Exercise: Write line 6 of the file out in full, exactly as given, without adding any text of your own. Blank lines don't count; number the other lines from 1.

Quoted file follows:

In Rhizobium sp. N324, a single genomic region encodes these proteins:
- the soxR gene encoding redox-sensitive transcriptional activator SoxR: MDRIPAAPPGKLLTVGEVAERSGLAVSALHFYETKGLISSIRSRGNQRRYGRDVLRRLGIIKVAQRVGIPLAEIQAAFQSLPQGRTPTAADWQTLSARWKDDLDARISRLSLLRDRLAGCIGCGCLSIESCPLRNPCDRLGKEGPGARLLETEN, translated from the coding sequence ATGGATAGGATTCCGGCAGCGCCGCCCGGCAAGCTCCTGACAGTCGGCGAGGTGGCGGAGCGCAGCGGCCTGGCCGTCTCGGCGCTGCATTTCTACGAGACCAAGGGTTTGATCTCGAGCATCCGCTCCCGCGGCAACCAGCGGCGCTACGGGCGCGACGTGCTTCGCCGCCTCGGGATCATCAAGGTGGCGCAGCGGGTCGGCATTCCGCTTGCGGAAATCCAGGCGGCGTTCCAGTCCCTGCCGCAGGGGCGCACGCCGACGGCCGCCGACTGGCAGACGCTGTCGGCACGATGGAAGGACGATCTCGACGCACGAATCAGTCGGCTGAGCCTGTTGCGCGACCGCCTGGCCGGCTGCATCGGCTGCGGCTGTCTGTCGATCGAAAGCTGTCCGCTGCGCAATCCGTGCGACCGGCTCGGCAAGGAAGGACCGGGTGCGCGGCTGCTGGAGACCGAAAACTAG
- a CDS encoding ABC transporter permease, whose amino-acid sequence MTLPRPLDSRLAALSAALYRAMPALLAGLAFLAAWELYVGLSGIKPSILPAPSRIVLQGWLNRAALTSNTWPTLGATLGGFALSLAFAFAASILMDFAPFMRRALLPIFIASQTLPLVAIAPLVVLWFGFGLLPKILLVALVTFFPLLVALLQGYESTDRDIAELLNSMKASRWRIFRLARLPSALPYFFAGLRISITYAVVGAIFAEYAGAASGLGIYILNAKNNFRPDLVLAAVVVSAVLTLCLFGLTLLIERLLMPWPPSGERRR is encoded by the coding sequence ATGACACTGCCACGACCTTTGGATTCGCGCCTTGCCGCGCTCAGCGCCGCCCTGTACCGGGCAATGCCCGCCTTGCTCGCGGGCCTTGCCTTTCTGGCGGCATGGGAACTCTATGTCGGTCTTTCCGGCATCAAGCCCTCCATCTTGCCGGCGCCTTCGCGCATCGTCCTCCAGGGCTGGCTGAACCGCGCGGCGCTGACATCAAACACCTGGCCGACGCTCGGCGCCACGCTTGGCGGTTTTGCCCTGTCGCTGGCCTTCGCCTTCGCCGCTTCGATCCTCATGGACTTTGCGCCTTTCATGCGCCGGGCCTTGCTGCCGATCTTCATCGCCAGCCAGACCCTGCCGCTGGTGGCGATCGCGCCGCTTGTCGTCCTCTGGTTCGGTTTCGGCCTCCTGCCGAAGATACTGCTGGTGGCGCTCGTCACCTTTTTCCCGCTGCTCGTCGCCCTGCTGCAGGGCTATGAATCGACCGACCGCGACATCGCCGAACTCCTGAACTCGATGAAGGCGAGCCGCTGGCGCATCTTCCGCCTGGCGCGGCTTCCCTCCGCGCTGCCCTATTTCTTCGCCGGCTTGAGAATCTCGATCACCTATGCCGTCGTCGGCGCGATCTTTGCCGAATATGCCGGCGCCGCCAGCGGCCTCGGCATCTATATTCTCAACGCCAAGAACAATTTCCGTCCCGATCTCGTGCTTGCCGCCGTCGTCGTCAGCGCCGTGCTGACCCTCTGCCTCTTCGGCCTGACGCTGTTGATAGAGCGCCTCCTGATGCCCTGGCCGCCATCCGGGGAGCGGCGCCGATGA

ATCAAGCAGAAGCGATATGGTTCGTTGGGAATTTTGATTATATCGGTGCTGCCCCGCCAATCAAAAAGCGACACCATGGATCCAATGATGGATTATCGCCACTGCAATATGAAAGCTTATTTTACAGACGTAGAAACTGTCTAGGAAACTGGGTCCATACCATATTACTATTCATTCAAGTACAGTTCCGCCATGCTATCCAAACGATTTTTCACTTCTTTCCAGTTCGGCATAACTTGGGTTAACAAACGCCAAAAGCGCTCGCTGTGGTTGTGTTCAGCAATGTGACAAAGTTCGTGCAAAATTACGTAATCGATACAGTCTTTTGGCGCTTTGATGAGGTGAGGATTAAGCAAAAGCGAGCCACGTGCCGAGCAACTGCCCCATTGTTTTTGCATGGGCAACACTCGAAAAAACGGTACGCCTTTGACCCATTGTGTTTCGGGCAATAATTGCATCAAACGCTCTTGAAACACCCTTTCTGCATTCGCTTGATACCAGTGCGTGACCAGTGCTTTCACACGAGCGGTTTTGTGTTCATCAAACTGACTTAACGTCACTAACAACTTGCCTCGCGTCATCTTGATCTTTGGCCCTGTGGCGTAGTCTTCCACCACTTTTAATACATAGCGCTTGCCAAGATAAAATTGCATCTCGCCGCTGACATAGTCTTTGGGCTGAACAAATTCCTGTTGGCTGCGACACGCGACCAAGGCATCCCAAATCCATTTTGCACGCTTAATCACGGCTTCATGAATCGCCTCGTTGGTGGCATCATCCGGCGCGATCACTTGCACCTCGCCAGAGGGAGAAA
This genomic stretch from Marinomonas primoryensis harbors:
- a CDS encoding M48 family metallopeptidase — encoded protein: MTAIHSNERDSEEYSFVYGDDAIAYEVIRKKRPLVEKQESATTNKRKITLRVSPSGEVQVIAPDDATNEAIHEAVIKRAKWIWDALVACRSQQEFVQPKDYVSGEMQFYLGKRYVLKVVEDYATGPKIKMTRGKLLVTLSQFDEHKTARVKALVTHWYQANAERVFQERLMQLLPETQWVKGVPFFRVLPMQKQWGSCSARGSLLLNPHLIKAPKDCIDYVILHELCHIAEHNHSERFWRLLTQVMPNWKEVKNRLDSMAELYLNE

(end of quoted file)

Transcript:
- a CDS encoding M48 family metallopeptidase — encoded protein: MTAIHSNERDSEEYSFVYGDDAIAYEVIRKKRPLVEKQESATTNKRKITLRVSPSGEVQVIAPDDATNEAIHEAVIKRAKWIWDALVACRSQQEFVQPKDYVSGEMQFYLGKRYVLKVVEDYATGPKIKMTRGKLLVTLSQFDEHKTARVKALVTHWYQANAERVFQERLMQLLPETQWVKGVPFFRVLPMQKQWGSCSARGSLLLNPHLIKAPKDCIDYVILHELCHIAEHNHSERFWRLLTQVMPNWKEVKNRLDSMAELYLNE